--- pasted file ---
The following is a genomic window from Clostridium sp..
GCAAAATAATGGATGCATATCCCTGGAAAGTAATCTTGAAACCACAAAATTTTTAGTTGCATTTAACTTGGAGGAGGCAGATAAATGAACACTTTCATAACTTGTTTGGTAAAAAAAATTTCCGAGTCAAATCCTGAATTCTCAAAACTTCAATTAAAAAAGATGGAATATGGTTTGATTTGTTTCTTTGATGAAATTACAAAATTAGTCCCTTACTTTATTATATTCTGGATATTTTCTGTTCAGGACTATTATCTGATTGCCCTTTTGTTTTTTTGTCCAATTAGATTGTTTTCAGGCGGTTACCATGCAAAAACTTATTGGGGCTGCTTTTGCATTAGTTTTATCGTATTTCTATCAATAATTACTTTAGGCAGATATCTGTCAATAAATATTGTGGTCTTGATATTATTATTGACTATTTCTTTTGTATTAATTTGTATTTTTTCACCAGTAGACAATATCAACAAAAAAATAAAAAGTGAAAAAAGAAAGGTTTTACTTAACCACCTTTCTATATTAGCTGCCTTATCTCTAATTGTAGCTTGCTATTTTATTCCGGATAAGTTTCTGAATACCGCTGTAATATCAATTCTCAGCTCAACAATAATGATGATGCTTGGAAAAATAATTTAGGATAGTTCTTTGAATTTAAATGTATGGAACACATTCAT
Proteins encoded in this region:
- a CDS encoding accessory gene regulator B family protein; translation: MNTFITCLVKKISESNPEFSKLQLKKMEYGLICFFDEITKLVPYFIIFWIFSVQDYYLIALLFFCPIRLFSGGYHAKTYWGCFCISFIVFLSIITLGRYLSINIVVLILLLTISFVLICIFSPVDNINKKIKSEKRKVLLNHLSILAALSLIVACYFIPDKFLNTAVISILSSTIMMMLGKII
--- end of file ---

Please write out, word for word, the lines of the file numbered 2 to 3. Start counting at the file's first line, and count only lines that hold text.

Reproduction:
GCAAAATAATGGATGCATATCCCTGGAAAGTAATCTTGAAACCACAAAATTTTTAGTTGCATTTAACTTGGAGGAGGCAGATAAATGAACACTTTCATAACTTGTTTGGTAAAAAAAATTTCCGAGTCAAATCCTGAATTCTCAAAACTTCAATTAAAAAAGATGGAATATGGTTTGATTTGTTTCTTTGATGAAATTACAAAATTAGTCCCTTACTTTATTATATTCTGGATATTTTCTGTTCAGGACTATTATCTGATTGCCCTTTTGTTTTTTTGTCCAATTAGATTGTTTTCAGGCGGTTACCATGCAAAAACTTATTGGGGCTGCTTTTGCATTAGTTTTATCGTATTTCTATCAATAATTACTTTAGGCAGATATCTGTCAATAAATATTGTGGTCTTGATATTATTATTGACTATTTCTTTTGTATTAATTTGTATTTTTTCACCAGTAGACAATATCAACAAAAAAATAAAAAGTGAAAAAAGAAAGGTTTTACTTAACCACCTTTCTATATTAGCTGCCTTATCTCTAATTGTAGCTTGCTATTTTATTCCGGATAAGTTTCTGAATACCGCTGTAATATCAATTCTCAGCTCAACAATAATGATGATGCTTGGAAAAATAATTTAGGATAGTTCTTTGAATTTAAATGTATGGAACACATTCAT
Proteins encoded in this region: